We all know that Virginia Woolf was on the BBC. Her essay, “Craftsmanship,” was broadcast as part of BBC Radio’s “Words Fail Me” series on 29 April 1937.
The piece took up about 21 minutes of air time, but less than eight minutes were actually recorded. To those of us who love her work, it seems tragic that her voice reading every word of her essay is not preserved on tape. But tape was expensive, and more of her words were preserved than was typical for such broadcasts. Three to four minutes was the standard, according to the Virginia Woolf Society of Great Britain.
But until now, I didn’t know that Woolf also recorded her thoughts about the BBC in her diary — and that those thoughts would be used in a current-day analysis of BBC objectivity. Here’s what Woolf recorded in her diary for 6 May 1926:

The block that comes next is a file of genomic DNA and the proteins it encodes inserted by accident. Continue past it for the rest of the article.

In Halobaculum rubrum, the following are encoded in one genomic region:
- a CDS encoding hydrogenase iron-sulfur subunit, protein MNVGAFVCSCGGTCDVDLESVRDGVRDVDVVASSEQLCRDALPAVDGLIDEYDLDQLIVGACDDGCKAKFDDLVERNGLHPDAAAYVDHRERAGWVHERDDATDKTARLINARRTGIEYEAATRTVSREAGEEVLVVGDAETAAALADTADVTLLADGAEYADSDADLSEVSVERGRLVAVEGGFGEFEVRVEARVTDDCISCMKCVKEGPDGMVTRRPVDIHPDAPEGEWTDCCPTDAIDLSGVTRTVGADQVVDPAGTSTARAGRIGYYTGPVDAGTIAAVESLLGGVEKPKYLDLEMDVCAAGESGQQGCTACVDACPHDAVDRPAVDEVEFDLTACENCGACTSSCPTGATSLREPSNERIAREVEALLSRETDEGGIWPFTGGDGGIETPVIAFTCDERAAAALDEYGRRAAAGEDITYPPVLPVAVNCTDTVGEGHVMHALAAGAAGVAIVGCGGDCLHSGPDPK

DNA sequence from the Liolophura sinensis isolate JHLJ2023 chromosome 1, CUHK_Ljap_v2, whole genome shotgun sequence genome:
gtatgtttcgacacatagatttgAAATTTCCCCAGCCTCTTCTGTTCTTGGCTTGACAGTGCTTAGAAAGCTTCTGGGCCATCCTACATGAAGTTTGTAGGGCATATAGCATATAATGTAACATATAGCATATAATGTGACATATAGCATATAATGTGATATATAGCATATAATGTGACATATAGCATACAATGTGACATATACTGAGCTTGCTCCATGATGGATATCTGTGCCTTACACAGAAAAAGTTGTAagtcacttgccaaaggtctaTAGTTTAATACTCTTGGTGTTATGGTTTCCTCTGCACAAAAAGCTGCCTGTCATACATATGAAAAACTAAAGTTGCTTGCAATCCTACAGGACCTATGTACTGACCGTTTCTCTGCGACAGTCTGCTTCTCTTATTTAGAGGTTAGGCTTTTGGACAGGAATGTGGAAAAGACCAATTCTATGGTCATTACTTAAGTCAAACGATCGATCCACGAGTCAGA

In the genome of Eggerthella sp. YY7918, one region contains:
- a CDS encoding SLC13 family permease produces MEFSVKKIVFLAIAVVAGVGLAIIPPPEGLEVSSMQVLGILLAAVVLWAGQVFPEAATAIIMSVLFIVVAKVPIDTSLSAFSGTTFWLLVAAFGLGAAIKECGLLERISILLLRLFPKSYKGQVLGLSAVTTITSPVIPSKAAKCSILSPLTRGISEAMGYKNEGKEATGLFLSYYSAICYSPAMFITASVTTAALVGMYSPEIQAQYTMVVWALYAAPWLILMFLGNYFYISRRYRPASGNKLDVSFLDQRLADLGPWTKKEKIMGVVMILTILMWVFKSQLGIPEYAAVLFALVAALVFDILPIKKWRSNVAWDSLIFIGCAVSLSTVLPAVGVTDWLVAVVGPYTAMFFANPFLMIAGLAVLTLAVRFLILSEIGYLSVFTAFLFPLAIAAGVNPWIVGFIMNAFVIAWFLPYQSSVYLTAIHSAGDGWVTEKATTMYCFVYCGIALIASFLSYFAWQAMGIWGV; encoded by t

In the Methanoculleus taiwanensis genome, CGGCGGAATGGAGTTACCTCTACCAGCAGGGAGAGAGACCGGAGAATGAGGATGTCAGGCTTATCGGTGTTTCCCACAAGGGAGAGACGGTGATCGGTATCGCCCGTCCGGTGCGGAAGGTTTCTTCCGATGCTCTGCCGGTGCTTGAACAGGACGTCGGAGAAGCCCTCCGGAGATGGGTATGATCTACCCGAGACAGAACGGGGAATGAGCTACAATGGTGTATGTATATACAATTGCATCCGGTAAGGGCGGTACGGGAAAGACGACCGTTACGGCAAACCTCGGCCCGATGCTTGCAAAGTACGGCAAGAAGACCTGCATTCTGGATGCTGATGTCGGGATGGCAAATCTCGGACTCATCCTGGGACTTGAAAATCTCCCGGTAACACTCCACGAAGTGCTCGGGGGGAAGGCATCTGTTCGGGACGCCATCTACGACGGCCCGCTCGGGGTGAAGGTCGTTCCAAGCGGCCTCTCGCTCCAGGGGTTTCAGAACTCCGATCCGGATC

There is a brown fog; nobody is building; it is drizzling. The first thing in the morning we stand at the window & watch the traffic in Southampton Row. This is incessant. Everyone is bicycling; motor cars are huddled up with extra people … It is all tedious & depressing, rather like waiting in a train outside a station. Rumours are passed round – that the gas would be cut off at 1 – false of course. One does not know what to do … A voice, rather commonplace & official, yet the only common voice left, wishes us good morning at 10. This is the voice of Britain, to which we can make no reply. The voice is very trivial, & only tells us that the Prince of Wales is coming back, that the London streets present an unprecedented spectacle.
These words of Woolf’s are used to introduce an 18 August 2014 piece in The Guardian that questions whether this trust in the BBC is still well-placed. The article quotes Woolf extensively in its review of BBC coverage of the General Strike of 1926.
One quote shares Woolf’s response to Winston Churchill’s efforts to make the BBC an offshoot to the British Gazette, the government’s short-lived publication that served as an effective propaganda tool for the government. Churchill, a correspondent in the Boer War, shaped the paper’s editorial stance, all while he was serving as Chancellor of the Exchequer.
Winston … said it was monstrous not to use such an instrument [as broadcasting] to the best possible advantage.